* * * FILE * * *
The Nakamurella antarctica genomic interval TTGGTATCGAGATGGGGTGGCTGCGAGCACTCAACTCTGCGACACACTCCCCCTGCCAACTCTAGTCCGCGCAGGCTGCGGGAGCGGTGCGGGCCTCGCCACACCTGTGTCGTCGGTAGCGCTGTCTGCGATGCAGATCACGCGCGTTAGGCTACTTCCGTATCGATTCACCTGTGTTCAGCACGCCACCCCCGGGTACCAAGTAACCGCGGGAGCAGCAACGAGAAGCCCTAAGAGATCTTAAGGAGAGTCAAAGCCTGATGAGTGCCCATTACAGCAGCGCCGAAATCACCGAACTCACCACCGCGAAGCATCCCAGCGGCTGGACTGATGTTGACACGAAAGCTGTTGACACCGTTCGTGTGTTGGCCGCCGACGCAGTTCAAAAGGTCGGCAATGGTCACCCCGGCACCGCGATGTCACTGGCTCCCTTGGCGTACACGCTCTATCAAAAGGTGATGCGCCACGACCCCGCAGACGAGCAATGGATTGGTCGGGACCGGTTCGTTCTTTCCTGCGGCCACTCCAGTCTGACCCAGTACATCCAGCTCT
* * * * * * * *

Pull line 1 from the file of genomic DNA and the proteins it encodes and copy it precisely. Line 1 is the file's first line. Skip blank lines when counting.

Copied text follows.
The Nakamurella antarctica genomic interval TTGGTATCGAGATGGGGTGGCTGCGAGCACTCAACTCTGCGACACACTCCCCCTGCCAACTCTAGTCCGCGCAGGCTGCGGGAGCGGTGCGGGCCTCGCCACACCTGTGTCGTCGGTAGCGCTGTCTGCGATGCAGATCACGCGCGTTAGGCTACTTCCGTATCGATTCACCTGTGTTCAGCACGCCACCCCCGGGTACCAAGTAACCGCGGGAGCAGCAACGAGAAGCCCTAAGAGATCTTAAGGAGAGTCAAAGCCTGATGAGTGCCCATTACAGCAGCGCCGAAATCACCGAACTCACCACCGCGAAGCATCCCAGCGGCTGGACTGATGTTGACACGAAAGCTGTTGACACCGTTCGTGTGTTGGCCGCCGACGCAGTTCAAAAGGTCGGCAATGGTCACCCCGGCACCGCGATGTCACTGGCTCCCTTGGCGTACACGCTCTATCAAAAGGTGATGCGCCACGACCCCGCAGACGAGCAATGGATTGGTCGGGACCGGTTCGTTCTTTCCTGCGGCCACTCCAGTCTGACCCAGTACATCCAGCTCT